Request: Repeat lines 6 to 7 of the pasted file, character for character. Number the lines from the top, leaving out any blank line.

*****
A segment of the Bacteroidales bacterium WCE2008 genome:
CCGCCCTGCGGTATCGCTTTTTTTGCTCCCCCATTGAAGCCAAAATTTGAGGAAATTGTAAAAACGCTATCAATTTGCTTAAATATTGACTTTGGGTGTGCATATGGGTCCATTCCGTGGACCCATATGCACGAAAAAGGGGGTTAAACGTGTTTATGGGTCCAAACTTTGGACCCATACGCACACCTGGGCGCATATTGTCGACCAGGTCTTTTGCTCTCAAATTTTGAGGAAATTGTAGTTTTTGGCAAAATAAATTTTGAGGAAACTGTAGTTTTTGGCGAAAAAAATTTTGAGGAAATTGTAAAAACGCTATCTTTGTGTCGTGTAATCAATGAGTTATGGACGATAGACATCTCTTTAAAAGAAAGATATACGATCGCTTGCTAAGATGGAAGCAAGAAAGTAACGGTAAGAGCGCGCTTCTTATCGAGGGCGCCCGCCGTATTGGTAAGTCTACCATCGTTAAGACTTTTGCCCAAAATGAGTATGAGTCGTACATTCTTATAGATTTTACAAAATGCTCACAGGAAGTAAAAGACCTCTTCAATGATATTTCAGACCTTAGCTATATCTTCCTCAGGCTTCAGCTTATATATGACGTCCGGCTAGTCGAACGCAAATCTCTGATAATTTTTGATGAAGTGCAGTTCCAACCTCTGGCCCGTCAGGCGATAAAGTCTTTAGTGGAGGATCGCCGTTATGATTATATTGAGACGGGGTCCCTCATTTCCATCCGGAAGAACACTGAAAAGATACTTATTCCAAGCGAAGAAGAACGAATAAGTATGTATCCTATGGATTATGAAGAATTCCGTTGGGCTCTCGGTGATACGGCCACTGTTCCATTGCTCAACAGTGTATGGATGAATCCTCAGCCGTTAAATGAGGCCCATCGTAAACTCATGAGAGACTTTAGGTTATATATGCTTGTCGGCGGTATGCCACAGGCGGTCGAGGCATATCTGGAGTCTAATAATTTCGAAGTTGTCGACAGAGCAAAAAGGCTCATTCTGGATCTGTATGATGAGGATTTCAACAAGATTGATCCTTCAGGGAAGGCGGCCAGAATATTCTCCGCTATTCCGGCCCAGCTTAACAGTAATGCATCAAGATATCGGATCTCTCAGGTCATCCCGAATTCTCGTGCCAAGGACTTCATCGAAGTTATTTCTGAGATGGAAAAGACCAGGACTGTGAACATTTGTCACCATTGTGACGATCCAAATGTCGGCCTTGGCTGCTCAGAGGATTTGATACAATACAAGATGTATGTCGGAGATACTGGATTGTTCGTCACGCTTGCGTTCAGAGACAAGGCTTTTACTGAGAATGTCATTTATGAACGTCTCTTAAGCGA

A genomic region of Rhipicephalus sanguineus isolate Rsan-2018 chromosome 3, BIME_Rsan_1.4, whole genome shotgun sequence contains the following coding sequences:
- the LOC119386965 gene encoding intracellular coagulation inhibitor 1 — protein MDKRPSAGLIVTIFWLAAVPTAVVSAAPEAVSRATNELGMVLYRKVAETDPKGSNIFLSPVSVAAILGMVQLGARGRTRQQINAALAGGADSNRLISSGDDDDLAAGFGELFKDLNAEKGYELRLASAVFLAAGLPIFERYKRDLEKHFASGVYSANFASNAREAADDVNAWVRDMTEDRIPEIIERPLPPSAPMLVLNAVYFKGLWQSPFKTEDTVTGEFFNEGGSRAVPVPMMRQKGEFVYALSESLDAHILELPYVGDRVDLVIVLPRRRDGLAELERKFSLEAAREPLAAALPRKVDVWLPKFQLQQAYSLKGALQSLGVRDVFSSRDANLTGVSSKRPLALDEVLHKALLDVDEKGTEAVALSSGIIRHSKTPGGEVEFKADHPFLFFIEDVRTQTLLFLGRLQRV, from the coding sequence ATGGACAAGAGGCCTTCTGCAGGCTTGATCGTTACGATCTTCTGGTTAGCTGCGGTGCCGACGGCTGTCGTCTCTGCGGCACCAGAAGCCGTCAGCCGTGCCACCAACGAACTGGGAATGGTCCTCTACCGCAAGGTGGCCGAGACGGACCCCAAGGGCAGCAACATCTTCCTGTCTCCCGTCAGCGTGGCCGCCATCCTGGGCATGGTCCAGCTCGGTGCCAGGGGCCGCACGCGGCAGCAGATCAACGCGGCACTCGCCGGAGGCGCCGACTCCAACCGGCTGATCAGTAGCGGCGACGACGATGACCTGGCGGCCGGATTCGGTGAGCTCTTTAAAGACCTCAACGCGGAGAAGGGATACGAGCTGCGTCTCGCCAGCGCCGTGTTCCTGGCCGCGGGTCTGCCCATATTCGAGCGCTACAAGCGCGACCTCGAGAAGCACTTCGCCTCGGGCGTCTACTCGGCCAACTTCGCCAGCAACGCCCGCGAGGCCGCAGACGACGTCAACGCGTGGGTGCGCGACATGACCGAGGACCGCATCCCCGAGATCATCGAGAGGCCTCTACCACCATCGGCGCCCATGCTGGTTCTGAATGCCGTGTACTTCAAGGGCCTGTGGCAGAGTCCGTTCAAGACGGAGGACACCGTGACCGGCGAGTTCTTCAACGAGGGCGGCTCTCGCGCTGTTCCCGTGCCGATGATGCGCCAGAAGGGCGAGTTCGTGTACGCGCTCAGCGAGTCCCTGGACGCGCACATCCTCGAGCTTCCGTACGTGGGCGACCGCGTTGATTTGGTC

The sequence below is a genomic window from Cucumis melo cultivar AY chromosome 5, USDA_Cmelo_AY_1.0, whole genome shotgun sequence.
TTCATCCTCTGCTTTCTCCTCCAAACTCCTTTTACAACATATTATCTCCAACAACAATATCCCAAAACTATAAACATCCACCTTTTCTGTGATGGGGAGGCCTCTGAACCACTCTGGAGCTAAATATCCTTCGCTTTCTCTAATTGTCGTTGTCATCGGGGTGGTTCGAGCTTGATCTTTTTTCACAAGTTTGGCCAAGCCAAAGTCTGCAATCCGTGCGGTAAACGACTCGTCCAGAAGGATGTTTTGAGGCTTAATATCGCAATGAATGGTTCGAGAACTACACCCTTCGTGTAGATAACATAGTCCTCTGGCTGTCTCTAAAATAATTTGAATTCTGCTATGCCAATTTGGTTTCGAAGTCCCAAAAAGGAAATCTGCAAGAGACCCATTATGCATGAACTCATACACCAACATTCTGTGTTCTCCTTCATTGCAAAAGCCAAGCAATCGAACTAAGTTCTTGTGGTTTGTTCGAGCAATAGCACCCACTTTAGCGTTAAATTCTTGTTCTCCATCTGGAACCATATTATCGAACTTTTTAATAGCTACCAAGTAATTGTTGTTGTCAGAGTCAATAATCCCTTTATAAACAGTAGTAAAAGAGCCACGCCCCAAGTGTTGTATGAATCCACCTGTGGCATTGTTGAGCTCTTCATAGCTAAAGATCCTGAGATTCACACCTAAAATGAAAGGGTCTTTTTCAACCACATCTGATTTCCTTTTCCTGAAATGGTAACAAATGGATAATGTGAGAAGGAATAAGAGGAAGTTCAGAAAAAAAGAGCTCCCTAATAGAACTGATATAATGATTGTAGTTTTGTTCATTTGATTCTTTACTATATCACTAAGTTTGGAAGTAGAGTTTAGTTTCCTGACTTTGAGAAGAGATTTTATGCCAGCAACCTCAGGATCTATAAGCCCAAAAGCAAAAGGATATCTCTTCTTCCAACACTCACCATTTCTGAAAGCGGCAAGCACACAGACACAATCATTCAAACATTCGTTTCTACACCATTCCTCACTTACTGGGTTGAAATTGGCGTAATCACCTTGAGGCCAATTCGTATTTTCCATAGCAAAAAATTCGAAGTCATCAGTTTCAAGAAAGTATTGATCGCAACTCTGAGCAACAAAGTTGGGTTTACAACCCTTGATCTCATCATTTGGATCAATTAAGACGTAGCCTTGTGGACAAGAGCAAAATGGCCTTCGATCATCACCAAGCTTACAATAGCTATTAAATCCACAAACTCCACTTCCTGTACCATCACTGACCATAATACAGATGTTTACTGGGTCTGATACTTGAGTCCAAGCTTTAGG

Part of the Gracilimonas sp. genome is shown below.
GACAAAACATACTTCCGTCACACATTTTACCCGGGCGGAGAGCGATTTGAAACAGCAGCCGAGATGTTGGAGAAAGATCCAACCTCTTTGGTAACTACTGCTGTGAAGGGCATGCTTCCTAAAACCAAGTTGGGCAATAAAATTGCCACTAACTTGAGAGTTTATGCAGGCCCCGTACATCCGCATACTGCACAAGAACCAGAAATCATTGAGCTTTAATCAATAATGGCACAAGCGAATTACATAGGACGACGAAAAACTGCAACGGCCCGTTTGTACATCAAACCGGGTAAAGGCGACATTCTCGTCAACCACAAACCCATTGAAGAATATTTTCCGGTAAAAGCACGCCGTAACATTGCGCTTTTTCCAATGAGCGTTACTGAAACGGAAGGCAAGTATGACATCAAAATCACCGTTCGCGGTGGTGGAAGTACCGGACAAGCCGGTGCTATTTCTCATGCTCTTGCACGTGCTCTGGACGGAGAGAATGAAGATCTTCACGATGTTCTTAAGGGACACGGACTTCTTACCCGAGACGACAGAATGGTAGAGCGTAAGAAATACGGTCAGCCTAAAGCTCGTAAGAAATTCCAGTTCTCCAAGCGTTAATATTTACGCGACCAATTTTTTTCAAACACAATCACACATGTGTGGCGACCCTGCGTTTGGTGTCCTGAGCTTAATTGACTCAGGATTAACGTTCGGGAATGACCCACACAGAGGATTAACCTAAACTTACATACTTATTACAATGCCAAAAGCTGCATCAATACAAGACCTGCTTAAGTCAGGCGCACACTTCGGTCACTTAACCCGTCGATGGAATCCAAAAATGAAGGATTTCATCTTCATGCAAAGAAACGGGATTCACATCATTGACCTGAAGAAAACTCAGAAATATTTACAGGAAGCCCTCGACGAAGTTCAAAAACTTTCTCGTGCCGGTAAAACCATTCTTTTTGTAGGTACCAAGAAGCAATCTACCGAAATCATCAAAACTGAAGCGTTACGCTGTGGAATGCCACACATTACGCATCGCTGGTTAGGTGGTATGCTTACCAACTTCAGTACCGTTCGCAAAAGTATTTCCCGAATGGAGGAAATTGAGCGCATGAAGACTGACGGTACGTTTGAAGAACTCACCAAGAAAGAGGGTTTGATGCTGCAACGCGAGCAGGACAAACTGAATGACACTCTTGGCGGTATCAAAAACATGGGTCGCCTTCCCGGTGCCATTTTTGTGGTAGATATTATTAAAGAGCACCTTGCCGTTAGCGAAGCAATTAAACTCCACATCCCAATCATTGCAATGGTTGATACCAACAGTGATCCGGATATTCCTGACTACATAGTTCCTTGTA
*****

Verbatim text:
TTCATCCTCTGCTTTCTCCTCCAAACTCCTTTTACAACATATTATCTCCAACAACAATATCCCAAAACTATAAACATCCACCTTTTCTGTGATGGGGAGGCCTCTGAACCACTCTGGAGCTAAATATCCTTCGCTTTCTCTAATTGTCGTTGTCATCGGGGTGGTTCGAGCTTGATCTTTTTTCACAAGTTTGGCCAAGCCAAAGTCTGCAATCCGTGCGGTAAACGACTCGTCCAGAAGGATGTTTTGAGGCTTAATATCGCAATGAATGGTTCGAGAACTACACCCTTCGTGTAGATAACATAGTCCTCTGGCTGTCTCTAAAATAATTTGAATTCTGCTATGCCAATTTGGTTTCGAAGTCCCAAAAAGGAAATCTGCAAGAGACCCATTATGCATGAACTCATACACCAACATTCTGTGTTCTCCTTCATTGCAAAAGCCAAGCAATCGAACTAAGTTCTTGTGGTTTGTTCGAGCAATAGCACCCACTTTAGCGTTAAATTCTTGTTCTCCATCTGGAACCATATTATCGAACTTTTTAATAGCTACCAAGTAATTGTTGTTGTCAGAGTCAATAATCCCTTTATAAACAGTAGTAAAAGAGCCACGCCCCAAGTGTTGTATGAATCCACCTGTGGCATTGTTGAGCTCTTCATAGCTAAAGATCCTGAGATTCACACCTAAAATGAAAGGGTCTTTTTCAACCACATCTGATTTCCTTTTCCTGAAATGGTAACAAATGGATAATGTGAGAAGGAATAAGAGGAAGTTCAGAAAAAAAGAGCTCCCTAATAGAACTGATATAATGATTGTAGTTTTGTTCATTTGATTCTTTACTATATCACTAAGTTTGGAAGTAGAGTTTAGTTTCCTGACTTTGAGAAGAGATTTTATGCCAGCAACCTCAGGATCTATAAGCCCAAAAGCAAAAGGATATCTCTTCTTCCAACACTCACCATTTCTGAAAGCGGCAAGCACACAGACACAATCATTCAAACATTCGTTTCTACACCATTCCTCACTTACTGGGTTGAAATTGGCGTAATCACCTTGAGGCCAATTCGTATTTTCCATAGCAAAAAATTCGAAGTCATCAGTTTCAAGAAAGTATTGATCGCAACTCTGAGCAACAAAGTTGGGTTTACAACCCTTGATCTCATCATTTGGATCAATTAAGACGTAGCCTTGTGGACAAGAGCAAAATGGCCTTCGATCATCACCAAGCTTACAATAGCTATTAAATCCACAAACTCCACTTCCTGTACCATCACTGACCATAATACAGATGTTTACTGGGTCTGATACTTGAGTCCAAGCTTTAGG

Part of the Gracilimonas sp. genome is shown below.